Compliance Solutions for Investment Advisers

FAQs — Code of Ethics (General)


Are SEC-registered investment advisers required to adopt a code of ethics?

Yes. Rule 204A-1 under the Advisers Act (commonly referred to as the Code of Ethics Rule) requires all SEC-registered investment advisers to adopt a code of ethics.

Do state-registered investment advisers have to maintain a code of ethics?

Many states now require state-registered advisers to maintain a code of ethics. Some states have expressly adopted Rule 204A-1 under the Advisers Act while other have incorporated the requirement through other means. State-registered advisers should consult the rules and regulations of each particular state in which they are registered.

To whom is an investment adviser required to provide with a copy of the code of ethics?

Under Advisers Act Rule 204A-1, an investment adviser’s code of ethics must require the adviser to provide each supervised person with a copy of the code of ethics and any amendments. The code must also require each supervised person to acknowledge, in writing, their receipt of those copies.

What must be included in the code of ethics?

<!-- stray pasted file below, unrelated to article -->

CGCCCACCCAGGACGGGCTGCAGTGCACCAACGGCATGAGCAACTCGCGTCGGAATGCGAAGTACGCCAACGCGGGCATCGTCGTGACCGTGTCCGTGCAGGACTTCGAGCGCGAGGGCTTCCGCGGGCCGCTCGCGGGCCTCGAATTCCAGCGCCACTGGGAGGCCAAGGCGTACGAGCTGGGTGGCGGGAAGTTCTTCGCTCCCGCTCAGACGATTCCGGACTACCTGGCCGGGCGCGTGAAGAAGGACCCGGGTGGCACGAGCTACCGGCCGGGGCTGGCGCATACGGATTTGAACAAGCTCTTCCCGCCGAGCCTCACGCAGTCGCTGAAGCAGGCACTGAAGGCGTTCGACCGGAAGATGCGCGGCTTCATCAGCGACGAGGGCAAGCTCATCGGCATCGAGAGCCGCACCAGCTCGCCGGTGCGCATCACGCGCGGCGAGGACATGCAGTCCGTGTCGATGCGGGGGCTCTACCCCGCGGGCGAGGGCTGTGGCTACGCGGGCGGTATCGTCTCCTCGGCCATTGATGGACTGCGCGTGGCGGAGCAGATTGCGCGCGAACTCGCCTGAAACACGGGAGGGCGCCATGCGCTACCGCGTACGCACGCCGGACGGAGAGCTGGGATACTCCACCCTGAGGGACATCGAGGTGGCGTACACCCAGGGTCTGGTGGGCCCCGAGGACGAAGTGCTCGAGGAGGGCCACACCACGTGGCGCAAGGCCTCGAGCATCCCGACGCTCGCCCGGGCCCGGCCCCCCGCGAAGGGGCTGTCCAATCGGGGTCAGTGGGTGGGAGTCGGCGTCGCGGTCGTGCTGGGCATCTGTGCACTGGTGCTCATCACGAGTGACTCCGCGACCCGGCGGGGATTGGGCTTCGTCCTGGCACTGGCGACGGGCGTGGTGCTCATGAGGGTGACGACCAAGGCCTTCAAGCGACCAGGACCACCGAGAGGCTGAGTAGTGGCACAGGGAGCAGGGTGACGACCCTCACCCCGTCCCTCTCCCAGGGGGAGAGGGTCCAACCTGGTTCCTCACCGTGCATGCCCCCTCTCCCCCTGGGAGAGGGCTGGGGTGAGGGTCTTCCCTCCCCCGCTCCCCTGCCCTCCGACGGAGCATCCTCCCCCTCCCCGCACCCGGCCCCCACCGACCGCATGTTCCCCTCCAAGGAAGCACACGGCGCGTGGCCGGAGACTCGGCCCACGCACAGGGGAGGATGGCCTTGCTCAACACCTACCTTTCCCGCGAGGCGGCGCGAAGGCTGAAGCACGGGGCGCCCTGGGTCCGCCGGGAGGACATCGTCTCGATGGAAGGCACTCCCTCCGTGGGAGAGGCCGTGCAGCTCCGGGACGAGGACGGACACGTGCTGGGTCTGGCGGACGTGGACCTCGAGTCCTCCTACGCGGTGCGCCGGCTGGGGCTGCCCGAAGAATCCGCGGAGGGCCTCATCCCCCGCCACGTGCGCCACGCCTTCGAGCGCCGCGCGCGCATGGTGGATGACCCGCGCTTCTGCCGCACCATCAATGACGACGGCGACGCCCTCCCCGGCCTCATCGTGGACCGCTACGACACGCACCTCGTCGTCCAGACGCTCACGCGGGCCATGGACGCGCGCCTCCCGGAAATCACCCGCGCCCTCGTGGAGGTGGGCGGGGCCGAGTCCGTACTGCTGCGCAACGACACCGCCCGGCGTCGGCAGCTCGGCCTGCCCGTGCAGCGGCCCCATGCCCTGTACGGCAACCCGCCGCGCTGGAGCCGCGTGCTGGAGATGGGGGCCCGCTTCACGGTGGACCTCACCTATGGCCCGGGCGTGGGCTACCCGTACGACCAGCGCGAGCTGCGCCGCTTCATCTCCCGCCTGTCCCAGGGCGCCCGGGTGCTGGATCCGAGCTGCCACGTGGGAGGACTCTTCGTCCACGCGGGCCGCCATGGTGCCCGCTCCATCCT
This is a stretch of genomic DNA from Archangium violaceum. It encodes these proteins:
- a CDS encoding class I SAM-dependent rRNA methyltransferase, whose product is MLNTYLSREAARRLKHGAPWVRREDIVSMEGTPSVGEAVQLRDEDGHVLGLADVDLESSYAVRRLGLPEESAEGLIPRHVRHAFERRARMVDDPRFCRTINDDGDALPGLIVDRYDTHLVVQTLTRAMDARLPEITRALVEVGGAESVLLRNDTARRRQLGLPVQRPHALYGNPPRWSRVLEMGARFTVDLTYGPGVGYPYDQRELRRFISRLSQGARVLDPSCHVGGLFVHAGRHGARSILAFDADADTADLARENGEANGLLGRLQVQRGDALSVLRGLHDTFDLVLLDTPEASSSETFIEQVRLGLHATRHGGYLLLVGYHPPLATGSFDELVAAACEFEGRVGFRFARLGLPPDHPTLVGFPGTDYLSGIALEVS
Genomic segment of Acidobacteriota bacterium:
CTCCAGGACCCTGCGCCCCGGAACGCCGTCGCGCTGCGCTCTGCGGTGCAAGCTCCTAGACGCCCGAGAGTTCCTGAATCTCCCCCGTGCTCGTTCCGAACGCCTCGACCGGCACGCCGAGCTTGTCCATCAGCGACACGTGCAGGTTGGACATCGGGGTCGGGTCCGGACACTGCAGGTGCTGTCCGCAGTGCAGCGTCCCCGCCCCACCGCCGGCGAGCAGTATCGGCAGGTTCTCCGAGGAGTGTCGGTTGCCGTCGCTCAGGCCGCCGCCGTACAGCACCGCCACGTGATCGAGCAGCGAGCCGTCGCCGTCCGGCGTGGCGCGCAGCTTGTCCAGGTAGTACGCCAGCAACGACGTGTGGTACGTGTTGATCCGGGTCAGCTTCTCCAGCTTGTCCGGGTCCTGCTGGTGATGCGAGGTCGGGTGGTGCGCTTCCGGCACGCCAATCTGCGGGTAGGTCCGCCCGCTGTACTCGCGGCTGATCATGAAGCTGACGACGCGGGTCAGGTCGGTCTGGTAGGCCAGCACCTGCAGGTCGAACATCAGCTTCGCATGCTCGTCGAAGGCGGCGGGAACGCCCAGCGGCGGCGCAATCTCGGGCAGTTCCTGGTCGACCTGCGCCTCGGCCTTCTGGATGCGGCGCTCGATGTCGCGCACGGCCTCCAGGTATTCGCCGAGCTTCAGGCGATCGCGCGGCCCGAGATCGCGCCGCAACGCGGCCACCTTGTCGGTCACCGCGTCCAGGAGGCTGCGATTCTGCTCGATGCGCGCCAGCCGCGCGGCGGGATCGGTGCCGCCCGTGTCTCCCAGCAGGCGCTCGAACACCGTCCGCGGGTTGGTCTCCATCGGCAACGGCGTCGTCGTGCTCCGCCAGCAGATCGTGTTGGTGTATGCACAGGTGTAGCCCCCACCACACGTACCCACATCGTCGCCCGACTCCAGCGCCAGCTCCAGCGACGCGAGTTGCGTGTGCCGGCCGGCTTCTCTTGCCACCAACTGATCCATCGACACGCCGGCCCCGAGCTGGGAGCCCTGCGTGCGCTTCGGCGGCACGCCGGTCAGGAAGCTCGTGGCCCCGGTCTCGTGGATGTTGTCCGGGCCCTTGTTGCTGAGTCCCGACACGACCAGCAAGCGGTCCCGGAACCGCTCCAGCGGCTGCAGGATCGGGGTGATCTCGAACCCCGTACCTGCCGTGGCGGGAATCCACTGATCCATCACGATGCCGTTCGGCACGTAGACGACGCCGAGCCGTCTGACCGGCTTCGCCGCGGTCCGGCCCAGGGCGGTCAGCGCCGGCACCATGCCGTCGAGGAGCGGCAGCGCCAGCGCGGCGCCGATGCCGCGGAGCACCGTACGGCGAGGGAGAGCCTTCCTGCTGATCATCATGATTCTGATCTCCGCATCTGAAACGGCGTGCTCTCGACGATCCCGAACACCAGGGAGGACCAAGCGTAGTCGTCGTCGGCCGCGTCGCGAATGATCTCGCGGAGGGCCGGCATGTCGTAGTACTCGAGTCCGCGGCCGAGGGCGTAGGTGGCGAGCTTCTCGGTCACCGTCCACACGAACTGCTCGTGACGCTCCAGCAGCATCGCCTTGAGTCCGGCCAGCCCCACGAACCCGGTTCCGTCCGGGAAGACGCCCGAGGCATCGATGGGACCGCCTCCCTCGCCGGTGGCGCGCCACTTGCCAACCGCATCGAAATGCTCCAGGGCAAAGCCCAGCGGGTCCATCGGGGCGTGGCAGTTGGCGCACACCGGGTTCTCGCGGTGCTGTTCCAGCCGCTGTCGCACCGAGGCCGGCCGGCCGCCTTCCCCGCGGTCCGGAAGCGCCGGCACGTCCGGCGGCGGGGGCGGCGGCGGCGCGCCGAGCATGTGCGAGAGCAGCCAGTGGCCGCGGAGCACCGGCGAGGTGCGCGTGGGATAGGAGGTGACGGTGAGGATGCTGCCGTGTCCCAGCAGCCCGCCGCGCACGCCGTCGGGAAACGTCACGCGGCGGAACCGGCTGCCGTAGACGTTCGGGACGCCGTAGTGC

Rule 204A-1 requires each investment adviser’s code of ethics to set forth a standard of business conduct that the advisory firm requires of all its supervised persons.

Does the Code of Ethics Rule require an investment adviser to adopt a particular standard of business conduct?

The Code of Ethics Rule does not require an investment adviser to adopt a particular standard, but the standard chosen must reflect the advisory firm’s fiduciary obligations and those of its supervised persons, and must require compliance with the federal securities laws.

What are some examples of standards of business conduct that an investment adviser may incorporate into its code of ethics?

Some examples of business conduct standards include:

  • Acting with integrity, competence, diligence, respect, and in an ethical manner with the public, clients, and prospective clients;
  • Placing the interests of clients and the integrity of the investment profession interests above one’s own personal interests;
  • Adhering to the fundamental standard that you should not take inappropriate advantage of your position;